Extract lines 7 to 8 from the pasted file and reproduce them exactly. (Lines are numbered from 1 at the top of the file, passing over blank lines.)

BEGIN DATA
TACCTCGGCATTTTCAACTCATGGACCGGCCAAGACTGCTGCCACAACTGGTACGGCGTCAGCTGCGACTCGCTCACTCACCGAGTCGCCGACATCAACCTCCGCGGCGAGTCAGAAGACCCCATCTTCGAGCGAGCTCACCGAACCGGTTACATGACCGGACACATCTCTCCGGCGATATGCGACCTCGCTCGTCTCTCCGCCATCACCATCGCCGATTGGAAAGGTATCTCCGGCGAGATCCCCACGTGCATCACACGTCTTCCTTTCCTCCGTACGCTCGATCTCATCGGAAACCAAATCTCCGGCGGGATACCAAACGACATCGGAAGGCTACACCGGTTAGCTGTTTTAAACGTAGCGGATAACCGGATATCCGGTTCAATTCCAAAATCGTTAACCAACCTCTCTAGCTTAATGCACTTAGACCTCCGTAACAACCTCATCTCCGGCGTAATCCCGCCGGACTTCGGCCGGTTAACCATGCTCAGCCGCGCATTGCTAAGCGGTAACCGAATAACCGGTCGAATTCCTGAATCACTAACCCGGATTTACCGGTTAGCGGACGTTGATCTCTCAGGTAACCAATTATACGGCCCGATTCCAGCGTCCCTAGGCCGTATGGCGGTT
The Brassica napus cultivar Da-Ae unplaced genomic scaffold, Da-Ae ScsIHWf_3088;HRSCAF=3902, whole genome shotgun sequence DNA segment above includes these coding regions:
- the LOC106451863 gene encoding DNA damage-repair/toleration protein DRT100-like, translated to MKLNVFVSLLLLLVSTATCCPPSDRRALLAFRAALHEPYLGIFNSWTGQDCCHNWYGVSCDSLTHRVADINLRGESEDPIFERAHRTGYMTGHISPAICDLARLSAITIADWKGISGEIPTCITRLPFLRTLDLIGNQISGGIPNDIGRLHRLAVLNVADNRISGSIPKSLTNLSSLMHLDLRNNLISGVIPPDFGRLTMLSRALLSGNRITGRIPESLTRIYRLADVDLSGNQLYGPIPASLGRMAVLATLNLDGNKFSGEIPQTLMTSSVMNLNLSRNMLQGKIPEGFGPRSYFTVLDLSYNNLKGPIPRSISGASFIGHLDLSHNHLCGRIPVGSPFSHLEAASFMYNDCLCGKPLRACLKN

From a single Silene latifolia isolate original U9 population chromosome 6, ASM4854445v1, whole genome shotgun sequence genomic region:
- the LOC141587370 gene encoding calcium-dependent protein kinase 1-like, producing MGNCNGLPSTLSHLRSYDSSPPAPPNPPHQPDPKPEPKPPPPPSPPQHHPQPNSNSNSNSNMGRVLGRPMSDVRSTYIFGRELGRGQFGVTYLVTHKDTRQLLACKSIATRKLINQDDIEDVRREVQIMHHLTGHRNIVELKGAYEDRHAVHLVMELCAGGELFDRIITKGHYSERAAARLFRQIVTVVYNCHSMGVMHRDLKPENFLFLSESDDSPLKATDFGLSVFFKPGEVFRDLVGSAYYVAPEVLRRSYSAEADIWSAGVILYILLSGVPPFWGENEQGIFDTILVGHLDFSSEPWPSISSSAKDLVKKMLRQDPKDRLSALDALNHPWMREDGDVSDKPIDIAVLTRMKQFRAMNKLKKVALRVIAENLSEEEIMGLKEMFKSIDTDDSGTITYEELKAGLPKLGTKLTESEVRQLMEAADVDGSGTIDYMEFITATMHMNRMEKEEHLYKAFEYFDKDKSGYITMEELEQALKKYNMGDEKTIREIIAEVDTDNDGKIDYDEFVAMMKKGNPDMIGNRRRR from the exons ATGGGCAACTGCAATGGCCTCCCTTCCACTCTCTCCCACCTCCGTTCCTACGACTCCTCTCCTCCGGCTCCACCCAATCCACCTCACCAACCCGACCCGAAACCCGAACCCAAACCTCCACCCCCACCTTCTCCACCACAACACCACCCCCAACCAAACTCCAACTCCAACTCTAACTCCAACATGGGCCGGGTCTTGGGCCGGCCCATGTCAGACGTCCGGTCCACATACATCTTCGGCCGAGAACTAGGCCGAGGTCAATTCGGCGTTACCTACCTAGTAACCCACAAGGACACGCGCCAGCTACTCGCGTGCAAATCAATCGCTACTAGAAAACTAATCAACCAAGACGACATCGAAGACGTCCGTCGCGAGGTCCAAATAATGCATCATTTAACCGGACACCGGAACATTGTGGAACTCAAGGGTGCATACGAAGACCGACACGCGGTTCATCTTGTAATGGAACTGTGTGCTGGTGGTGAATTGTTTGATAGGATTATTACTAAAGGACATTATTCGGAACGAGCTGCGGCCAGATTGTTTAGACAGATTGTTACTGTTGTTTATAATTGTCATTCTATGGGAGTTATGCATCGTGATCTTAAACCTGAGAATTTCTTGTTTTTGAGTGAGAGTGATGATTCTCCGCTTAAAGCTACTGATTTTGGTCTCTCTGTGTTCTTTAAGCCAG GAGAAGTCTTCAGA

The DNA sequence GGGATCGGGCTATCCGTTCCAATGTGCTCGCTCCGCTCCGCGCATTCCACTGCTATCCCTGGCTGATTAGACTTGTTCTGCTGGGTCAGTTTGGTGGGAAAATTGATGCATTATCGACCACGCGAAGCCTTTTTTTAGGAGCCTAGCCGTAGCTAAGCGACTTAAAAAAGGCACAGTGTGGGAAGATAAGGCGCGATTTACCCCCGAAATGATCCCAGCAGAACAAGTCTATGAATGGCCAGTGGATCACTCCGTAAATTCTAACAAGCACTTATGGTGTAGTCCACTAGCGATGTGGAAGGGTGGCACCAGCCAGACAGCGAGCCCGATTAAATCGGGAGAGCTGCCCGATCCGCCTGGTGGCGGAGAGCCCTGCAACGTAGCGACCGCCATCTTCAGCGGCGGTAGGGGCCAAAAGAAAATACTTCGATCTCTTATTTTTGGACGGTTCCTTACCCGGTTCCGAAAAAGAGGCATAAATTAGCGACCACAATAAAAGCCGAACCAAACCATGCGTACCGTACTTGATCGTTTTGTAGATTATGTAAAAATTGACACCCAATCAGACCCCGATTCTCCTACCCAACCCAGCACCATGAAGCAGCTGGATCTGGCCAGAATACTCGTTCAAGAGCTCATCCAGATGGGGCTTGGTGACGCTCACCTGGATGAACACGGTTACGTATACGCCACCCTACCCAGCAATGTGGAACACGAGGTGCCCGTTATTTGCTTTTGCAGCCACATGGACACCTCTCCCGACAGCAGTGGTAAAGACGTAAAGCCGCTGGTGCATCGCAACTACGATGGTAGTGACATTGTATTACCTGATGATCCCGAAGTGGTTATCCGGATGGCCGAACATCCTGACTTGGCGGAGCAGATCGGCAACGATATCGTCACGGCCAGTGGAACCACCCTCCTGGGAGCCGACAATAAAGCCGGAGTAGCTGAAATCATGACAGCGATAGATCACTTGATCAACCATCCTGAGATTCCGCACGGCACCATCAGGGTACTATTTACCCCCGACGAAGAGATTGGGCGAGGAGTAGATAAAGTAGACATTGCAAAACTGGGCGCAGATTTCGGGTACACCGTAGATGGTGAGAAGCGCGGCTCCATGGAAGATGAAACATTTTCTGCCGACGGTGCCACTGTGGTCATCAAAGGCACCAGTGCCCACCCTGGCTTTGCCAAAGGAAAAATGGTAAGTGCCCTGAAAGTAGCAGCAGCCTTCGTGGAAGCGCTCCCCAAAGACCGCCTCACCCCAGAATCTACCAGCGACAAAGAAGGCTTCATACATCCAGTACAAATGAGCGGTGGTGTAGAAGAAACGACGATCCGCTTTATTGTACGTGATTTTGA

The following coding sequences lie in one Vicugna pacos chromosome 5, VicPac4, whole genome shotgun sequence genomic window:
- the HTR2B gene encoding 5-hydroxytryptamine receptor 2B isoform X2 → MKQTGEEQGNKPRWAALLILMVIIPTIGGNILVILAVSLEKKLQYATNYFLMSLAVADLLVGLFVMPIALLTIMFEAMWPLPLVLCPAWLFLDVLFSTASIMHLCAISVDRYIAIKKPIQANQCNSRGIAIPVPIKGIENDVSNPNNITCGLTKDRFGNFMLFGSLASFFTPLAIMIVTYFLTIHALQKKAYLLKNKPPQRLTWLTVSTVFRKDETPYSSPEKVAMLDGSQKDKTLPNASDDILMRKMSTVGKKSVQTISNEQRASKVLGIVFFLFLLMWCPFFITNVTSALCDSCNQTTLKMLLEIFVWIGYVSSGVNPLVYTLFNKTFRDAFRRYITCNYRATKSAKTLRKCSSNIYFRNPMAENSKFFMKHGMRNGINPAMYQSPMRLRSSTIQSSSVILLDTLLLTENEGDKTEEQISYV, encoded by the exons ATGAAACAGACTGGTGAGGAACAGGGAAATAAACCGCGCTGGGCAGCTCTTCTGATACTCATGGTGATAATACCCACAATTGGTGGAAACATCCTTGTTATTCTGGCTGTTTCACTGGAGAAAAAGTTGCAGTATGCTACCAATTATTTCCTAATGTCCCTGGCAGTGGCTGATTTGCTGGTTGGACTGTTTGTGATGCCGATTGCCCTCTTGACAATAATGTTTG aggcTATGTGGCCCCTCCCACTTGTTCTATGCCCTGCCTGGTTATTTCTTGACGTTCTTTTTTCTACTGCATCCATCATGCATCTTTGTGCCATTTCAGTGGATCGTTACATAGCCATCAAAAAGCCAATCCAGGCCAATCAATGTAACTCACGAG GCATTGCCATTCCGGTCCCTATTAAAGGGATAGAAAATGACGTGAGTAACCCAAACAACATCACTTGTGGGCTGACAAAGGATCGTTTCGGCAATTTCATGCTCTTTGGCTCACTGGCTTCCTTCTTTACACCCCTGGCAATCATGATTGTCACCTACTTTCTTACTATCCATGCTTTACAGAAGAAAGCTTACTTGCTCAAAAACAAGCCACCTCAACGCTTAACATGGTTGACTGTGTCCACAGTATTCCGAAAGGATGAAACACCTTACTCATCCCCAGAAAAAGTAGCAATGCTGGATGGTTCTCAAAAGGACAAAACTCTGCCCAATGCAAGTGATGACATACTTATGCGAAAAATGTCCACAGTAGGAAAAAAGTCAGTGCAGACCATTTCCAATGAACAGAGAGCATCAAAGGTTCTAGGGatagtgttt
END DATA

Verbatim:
The following coding sequences lie in one Vicugna pacos chromosome 5, VicPac4, whole genome shotgun sequence genomic window:
- the HTR2B gene encoding 5-hydroxytryptamine receptor 2B isoform X2 → MKQTGEEQGNKPRWAALLILMVIIPTIGGNILVILAVSLEKKLQYATNYFLMSLAVADLLVGLFVMPIALLTIMFEAMWPLPLVLCPAWLFLDVLFSTASIMHLCAISVDRYIAIKKPIQANQCNSRGIAIPVPIKGIENDVSNPNNITCGLTKDRFGNFMLFGSLASFFTPLAIMIVTYFLTIHALQKKAYLLKNKPPQRLTWLTVSTVFRKDETPYSSPEKVAMLDGSQKDKTLPNASDDILMRKMSTVGKKSVQTISNEQRASKVLGIVFFLFLLMWCPFFITNVTSALCDSCNQTTLKMLLEIFVWIGYVSSGVNPLVYTLFNKTFRDAFRRYITCNYRATKSAKTLRKCSSNIYFRNPMAENSKFFMKHGMRNGINPAMYQSPMRLRSSTIQSSSVILLDTLLLTENEGDKTEEQISYV, encoded by the exons ATGAAACAGACTGGTGAGGAACAGGGAAATAAACCGCGCTGGGCAGCTCTTCTGATACTCATGGTGATAATACCCACAATTGGTGGAAACATCCTTGTTATTCTGGCTGTTTCACTGGAGAAAAAGTTGCAGTATGCTACCAATTATTTCCTAATGTCCCTGGCAGTGGCTGATTTGCTGGTTGGACTGTTTGTGATGCCGATTGCCCTCTTGACAATAATGTTTG aggcTATGTGGCCCCTCCCACTTGTTCTATGCCCTGCCTGGTTATTTCTTGACGTTCTTTTTTCTACTGCATCCATCATGCATCTTTGTGCCATTTCAGTGGATCGTTACATAGCCATCAAAAAGCCAATCCAGGCCAATCAATGTAACTCACGAG GCATTGCCATTCCGGTCCCTATTAAAGGGATAGAAAATGACGTGAGTAACCCAAACAACATCACTTGTGGGCTGACAAAGGATCGTTTCGGCAATTTCATGCTCTTTGGCTCACTGGCTTCCTTCTTTACACCCCTGGCAATCATGATTGTCACCTACTTTCTTACTATCCATGCTTTACAGAAGAAAGCTTACTTGCTCAAAAACAAGCCACCTCAACGCTTAACATGGTTGACTGTGTCCACAGTATTCCGAAAGGATGAAACACCTTACTCATCCCCAGAAAAAGTAGCAATGCTGGATGGTTCTCAAAAGGACAAAACTCTGCCCAATGCAAGTGATGACATACTTATGCGAAAAATGTCCACAGTAGGAAAAAAGTCAGTGCAGACCATTTCCAATGAACAGAGAGCATCAAAGGTTCTAGGGatagtgttt